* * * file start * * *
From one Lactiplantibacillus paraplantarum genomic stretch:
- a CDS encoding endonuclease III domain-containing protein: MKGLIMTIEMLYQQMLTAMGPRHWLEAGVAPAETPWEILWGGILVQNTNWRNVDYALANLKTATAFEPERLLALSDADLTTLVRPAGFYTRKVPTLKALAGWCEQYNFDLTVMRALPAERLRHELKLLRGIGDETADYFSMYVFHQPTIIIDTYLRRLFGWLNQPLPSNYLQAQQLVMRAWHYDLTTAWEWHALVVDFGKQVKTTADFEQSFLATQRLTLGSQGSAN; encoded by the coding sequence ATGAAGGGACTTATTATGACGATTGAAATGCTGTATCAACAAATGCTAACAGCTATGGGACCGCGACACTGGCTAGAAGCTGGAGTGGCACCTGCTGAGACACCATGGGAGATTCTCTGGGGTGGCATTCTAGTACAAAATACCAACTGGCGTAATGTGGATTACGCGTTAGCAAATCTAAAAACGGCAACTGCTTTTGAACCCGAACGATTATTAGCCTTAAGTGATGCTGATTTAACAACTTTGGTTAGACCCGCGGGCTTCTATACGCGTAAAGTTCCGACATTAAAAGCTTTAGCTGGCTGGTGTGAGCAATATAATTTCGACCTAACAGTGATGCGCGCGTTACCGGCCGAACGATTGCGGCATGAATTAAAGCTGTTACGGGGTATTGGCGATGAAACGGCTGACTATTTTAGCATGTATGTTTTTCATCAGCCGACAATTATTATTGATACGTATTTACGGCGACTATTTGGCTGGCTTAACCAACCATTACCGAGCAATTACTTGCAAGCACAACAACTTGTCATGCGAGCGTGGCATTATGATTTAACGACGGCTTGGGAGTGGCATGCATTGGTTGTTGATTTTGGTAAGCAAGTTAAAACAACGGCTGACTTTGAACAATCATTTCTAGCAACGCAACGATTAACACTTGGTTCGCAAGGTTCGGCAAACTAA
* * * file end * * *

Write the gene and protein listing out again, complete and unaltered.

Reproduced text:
From one Lactiplantibacillus paraplantarum genomic stretch:
- a CDS encoding endonuclease III domain-containing protein: MKGLIMTIEMLYQQMLTAMGPRHWLEAGVAPAETPWEILWGGILVQNTNWRNVDYALANLKTATAFEPERLLALSDADLTTLVRPAGFYTRKVPTLKALAGWCEQYNFDLTVMRALPAERLRHELKLLRGIGDETADYFSMYVFHQPTIIIDTYLRRLFGWLNQPLPSNYLQAQQLVMRAWHYDLTTAWEWHALVVDFGKQVKTTADFEQSFLATQRLTLGSQGSAN; encoded by the coding sequence ATGAAGGGACTTATTATGACGATTGAAATGCTGTATCAACAAATGCTAACAGCTATGGGACCGCGACACTGGCTAGAAGCTGGAGTGGCACCTGCTGAGACACCATGGGAGATTCTCTGGGGTGGCATTCTAGTACAAAATACCAACTGGCGTAATGTGGATTACGCGTTAGCAAATCTAAAAACGGCAACTGCTTTTGAACCCGAACGATTATTAGCCTTAAGTGATGCTGATTTAACAACTTTGGTTAGACCCGCGGGCTTCTATACGCGTAAAGTTCCGACATTAAAAGCTTTAGCTGGCTGGTGTGAGCAATATAATTTCGACCTAACAGTGATGCGCGCGTTACCGGCCGAACGATTGCGGCATGAATTAAAGCTGTTACGGGGTATTGGCGATGAAACGGCTGACTATTTTAGCATGTATGTTTTTCATCAGCCGACAATTATTATTGATACGTATTTACGGCGACTATTTGGCTGGCTTAACCAACCATTACCGAGCAATTACTTGCAAGCACAACAACTTGTCATGCGAGCGTGGCATTATGATTTAACGACGGCTTGGGAGTGGCATGCATTGGTTGTTGATTTTGGTAAGCAAGTTAAAACAACGGCTGACTTTGAACAATCATTTCTAGCAACGCAACGATTAACACTTGGTTCGCAAGGTTCGGCAAACTAA